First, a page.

Lok Chitrakar, renowned for his paubha paintings, is a self taught artist who started painting at the tender age of 12. His father and relatives made various religious arts and as a child Lok would observe them with keen interest. Slowly, he started assisting them and drew pictures of various deities in religious ceremony. He recalls, "I was 10 years old then one day, an urge to make an art of Astamatrika (eight female deities) captured me. I searched for its iconography and finally found it in a small temple at Indrachowk. Looking at it, I created my first Paubha art on a cloth."
Art was in his blood, he was fascinated by the paints and brushes in his house and eventually dropped out of school to pursue the art form that came to him as an inheritance from his ancestors, who belonged to Chitrakar (artist) clan, known for their artistry since time immemorial.
According to Lok Chitrakar, Paubha is the visual interpretation of a text that makes philosophy simple and comprehensive for a layman's understanding. The artist must be aware of the text which he is going to translate to art form. There are times when he needs to consult with priests and lamas to decipher the ancient wisdom that he is representing on canvas.
His relentless and untiring work over several years makes him one of the most respected Paubha artists in Nepal. The best part about him is that he does not seem to realize the artistic height he has achieved and the contributions he has made to his country, and perhaps, this quality in him is the major force that makes him work harder each day. Today, Chitrakar along with his assistants runs Simrik Atelier in Patan, the city of fine arts.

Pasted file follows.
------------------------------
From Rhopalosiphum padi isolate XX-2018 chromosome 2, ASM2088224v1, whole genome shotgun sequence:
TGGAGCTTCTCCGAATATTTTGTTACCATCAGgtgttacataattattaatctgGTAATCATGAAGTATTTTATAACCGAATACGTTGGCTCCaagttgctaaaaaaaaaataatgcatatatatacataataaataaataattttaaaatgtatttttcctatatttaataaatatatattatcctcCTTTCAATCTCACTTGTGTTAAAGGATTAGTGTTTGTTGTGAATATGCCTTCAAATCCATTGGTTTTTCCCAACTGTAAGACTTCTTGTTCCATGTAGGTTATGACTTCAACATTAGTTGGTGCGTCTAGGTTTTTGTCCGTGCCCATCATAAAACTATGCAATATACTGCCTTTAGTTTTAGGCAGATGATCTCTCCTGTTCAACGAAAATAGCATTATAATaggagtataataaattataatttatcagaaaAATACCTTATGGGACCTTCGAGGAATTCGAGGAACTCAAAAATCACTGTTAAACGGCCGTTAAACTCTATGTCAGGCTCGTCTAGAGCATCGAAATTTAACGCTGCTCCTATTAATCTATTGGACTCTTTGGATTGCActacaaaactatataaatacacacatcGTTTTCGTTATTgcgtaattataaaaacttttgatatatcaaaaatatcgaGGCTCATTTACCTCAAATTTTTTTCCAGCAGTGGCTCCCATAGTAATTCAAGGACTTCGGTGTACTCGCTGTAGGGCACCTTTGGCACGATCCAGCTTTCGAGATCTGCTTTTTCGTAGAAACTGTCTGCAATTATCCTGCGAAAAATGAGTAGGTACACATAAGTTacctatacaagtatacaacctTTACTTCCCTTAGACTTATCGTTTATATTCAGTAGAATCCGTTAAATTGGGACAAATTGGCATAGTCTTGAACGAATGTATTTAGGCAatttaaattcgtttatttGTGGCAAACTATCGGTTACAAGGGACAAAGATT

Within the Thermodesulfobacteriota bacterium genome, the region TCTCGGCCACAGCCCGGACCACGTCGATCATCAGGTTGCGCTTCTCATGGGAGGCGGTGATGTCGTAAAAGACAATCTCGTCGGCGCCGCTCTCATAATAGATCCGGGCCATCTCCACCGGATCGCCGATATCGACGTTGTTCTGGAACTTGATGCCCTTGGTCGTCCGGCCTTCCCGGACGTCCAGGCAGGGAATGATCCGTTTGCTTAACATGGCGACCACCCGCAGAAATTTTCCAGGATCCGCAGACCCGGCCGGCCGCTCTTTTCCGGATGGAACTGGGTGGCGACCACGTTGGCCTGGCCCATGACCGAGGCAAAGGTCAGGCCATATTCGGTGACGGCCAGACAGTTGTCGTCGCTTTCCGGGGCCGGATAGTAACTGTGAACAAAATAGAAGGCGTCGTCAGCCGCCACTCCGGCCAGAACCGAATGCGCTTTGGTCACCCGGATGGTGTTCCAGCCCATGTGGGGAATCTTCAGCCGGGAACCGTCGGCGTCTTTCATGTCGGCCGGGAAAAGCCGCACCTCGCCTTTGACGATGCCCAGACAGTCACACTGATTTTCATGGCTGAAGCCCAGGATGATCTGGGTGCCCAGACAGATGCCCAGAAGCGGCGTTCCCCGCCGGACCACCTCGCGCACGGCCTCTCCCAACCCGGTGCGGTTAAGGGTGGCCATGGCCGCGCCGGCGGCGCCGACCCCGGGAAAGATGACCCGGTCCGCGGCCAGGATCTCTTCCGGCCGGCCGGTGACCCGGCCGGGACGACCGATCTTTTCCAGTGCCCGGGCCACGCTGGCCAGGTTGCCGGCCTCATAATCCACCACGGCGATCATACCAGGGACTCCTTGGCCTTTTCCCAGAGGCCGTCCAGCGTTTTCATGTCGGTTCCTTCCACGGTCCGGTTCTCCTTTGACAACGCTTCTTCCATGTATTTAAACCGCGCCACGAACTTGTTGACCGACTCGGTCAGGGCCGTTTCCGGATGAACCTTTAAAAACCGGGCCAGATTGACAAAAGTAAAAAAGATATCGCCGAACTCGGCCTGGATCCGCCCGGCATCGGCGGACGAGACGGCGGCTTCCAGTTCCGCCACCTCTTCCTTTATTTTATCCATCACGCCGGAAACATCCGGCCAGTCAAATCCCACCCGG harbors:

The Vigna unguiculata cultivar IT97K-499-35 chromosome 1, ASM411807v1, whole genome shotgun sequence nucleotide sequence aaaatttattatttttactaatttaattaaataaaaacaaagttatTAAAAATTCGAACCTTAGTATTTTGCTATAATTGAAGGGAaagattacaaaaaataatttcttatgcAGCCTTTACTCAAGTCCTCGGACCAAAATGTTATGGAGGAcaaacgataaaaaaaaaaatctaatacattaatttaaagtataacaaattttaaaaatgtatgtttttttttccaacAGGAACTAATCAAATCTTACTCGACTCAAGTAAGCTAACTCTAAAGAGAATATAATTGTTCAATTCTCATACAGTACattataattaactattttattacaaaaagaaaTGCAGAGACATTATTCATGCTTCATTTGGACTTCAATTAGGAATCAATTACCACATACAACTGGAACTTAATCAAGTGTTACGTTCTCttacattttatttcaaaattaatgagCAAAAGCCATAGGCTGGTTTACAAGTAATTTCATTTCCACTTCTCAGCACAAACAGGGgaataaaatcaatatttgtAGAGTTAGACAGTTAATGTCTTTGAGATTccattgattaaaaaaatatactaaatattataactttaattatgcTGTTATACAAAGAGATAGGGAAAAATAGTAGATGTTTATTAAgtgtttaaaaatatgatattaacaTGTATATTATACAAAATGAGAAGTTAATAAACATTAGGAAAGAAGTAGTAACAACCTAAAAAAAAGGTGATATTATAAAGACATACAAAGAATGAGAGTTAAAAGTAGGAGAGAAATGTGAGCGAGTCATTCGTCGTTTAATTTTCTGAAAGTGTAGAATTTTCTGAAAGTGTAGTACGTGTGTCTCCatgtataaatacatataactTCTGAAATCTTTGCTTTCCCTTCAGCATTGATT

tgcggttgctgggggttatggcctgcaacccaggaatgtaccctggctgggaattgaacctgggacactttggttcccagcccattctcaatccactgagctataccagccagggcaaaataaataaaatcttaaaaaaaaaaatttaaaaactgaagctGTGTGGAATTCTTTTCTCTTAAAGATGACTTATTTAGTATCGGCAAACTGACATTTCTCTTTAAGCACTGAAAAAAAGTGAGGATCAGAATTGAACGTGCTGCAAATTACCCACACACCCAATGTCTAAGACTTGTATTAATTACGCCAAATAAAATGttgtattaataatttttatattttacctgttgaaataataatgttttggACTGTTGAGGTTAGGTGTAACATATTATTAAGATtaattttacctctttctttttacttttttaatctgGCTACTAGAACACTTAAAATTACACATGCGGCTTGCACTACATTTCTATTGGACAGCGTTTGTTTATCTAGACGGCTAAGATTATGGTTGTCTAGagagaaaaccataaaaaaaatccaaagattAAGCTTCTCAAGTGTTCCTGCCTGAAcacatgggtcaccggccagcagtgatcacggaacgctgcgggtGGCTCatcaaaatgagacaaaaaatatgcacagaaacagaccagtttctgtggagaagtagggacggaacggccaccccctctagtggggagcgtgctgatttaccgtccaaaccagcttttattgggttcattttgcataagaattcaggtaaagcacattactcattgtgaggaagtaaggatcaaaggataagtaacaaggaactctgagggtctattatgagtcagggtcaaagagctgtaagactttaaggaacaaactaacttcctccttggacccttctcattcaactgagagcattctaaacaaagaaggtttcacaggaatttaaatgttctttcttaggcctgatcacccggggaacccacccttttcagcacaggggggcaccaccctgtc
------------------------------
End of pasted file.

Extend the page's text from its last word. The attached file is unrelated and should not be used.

- 1986, 1989, 1995, 1996, 2002: Annual exhibition at NAFA
- 1987, 1990, 1994: Annual Exhibition of HPC, HMG of Nepal
- 1990: Helsinki, Finland
- 1993: Handicraft Association of Nepal, Kathmandu
- 1995: "Nepal: Thousand-Year Source of Beauty", Lahti, Finland
- 1998: "Japan: TRIO IN TRADITION" Japanese Embassy, Kathmandu
- 2000: Kemi Museum of Art, Kemi, Finland
- 2002: Museum Kanzouin, Tokyo, Japan
- 2003: Pune, India
- 1990: Osaka, Japan
- 1995: Historical Museum, Shiga, Japan
- 1997: Kathmandu and Lalitpur, Nepal
- 1999: Yala Maya Kendra, Lalitpur, Nepal
- 1999: Helsinki, Finland
- 2000: Kyoto, Japan
- 2002: Havard University, Cambridge, US
- 1986: 3rd award NAFA (National Association of Fine Art)
- 1989: 2nd award NAFA
- 1997: Consolation Prize NAFA
- 1993: Best Artist Award of the Year, HAN (Handicraft Association of Nepal)
- 1993: Consolation Prize HPC (Handicraft Promote Center, HMG Nepal)
- 1994: 2nd Prize HPC
- Japan, USA, Finland, Germany, Denmark, Canada, South Korea, England, Pakistan, Nepal
- Mohatta Palace Museum, Karachi, Pakistan
- Kemi Museum of arts, Kemi, Japan
- Shoujin Temple, Saitama, Japan
- Museum Kanzouin, Tokyo, Japan
- Fukuoka Asian Art Museum